Of course, some people might not have any problem with this.

But let us suppose that you really would like your guests to eat the dessert. I’m not sure why; perhaps you don’t want a house full of desserts or maybe it involves a clever plot to take over the world (hey, it’s no less believable than many James Bond plots). In any case, how do you get a lot of people to eat the pie?

Well, if you have a lot of people there, it’s not that hard. Just bring out one pie. The moment it looks like there’s not enough dessert for everyone, suddenly everyone is hungry again. Once one person takes a piece, the rest won’t be far behind. Fortunately, the odds are extremely low that your dinner will degenerate into a frantic struggle for control of the pie, although putting out a single pastry could result in a sudden game of scones.

So what does this have to do with business? That depends on how much your company values teamwork. In some companies, teamwork is irrelevant. No one cares, it’s not important, and it’s not how you get things done. In that case, you probably won’t care about the rest of this article. On the other hand, if teamwork does matter to you, then you might want to keep reading. Teams of all sorts tend to be very concerned with pies, and it’s not because an army travels on its stomach. Rather, much like that Thanksgiving dinner, what matters is the size of the pie. Different flavors can help, but primarily size matters.

Ultimately, the degree to which team members will cooperate or compete with one another depends very much on the size of the metaphorical pie they are working towards. When the pie is perceived to be large enough for everyone, you get cooperation. When the pie is perceived to be too small, you get competition.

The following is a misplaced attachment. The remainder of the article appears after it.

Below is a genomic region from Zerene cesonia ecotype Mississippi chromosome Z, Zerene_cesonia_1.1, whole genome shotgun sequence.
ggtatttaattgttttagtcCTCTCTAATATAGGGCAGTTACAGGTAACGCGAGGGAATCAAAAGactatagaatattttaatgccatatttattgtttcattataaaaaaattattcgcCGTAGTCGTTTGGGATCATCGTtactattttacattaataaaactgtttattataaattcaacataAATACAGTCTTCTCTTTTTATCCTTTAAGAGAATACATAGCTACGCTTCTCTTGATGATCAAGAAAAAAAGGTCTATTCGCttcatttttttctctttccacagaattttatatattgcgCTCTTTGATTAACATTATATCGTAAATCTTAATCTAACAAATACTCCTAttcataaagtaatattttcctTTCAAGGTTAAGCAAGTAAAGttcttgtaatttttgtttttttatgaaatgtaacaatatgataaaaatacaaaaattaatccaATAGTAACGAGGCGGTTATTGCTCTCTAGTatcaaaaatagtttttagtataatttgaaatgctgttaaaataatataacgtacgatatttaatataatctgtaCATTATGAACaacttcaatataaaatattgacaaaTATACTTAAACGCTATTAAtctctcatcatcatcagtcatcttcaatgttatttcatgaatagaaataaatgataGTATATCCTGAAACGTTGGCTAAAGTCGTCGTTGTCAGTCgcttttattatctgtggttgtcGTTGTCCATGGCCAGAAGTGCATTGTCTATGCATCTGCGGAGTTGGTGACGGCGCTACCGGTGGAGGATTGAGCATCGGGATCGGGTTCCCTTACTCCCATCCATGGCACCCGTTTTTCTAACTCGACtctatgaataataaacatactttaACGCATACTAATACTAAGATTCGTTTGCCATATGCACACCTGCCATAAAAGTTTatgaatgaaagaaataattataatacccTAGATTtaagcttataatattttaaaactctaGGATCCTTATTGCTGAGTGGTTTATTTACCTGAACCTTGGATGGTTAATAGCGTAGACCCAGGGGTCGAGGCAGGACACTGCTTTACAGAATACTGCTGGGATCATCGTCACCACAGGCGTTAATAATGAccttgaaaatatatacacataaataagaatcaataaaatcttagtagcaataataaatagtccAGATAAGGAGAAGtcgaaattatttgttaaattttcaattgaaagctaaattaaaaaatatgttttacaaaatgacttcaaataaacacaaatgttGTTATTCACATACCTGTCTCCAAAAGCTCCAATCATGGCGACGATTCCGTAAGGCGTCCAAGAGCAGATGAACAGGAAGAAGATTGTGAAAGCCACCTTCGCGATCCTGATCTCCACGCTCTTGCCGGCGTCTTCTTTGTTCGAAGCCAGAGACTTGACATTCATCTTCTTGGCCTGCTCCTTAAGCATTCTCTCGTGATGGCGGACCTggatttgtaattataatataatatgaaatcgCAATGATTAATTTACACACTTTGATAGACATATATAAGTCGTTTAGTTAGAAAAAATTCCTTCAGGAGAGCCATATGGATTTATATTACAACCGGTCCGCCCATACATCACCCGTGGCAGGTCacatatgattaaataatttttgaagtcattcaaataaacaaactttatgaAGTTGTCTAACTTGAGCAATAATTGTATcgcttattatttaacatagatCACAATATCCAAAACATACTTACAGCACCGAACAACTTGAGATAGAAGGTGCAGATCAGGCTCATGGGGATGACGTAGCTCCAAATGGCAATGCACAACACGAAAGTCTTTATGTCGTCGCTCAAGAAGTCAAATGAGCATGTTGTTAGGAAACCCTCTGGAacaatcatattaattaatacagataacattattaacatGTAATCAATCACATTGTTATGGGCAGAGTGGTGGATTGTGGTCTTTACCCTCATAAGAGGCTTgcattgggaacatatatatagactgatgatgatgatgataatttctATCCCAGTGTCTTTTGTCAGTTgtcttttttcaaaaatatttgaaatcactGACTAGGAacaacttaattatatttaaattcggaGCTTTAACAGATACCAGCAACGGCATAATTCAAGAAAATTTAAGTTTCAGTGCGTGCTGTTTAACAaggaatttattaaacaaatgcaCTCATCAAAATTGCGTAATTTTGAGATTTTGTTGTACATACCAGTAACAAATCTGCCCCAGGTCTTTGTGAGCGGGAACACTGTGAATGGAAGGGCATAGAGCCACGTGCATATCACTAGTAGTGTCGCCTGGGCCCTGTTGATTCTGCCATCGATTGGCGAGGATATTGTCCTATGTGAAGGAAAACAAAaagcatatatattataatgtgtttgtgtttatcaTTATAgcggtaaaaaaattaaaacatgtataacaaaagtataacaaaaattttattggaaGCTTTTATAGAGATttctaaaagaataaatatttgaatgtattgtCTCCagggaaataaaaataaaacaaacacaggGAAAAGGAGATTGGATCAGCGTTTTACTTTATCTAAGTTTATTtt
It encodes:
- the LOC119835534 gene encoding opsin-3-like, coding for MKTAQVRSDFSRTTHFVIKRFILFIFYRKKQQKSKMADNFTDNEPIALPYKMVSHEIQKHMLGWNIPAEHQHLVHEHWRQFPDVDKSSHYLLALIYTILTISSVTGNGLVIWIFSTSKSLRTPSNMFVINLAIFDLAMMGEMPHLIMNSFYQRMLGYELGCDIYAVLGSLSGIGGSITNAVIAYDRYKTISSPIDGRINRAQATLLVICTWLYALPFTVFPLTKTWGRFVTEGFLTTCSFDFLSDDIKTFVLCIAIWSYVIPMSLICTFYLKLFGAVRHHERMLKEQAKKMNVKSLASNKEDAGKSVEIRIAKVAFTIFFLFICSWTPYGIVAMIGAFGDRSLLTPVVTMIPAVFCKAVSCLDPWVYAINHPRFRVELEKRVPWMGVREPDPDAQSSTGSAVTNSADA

But isn’t competition healthy? Friendly competition can be healthy under the right conditions. However, when the competition is at work, and the “trophy” directly impacts your job, then the competition quickly starts to look like an episode of “Tom Slick,” complete with all the dirty tricks and without the humor. In other words, not particularly healthy competition.

If all this seems too theoretical, or is just making you hungry for pie, think about Microsoft. For much of their corporate existence, they practiced employee stacking:  members of each team were rated from high to low. The highest rated people got the rewards, and the lowest rated were eliminated. Now, there is a claim that this encourages people to work harder. What it actually did was encourage their top people to avoid working together so that they wouldn’t be in competition with one another. It encouraged hiring weak performers so that there would always be someone to take the fall. It encouraged team members to sabotage one another rather than cooperate. It encouraged people to become very skilled at looking like they were sharing information while still withholding critical details. To be fair, they did work very hard at these tasks. Unfortunately, it can take years to regain the trust lost along the way.

Although it may seem counter-intuitive, the big pie encourages cooperation while the little pie triggers competition. If you want a successful team, and a successful company, find ways to expand the pie, and focus your competitive instincts on your real competition.

And if you’re bored after your next big holiday meal, you can always try serving a single pie and see what happens. Let me know how it goes.

When Goals Take Over

“Just give me the numbers!”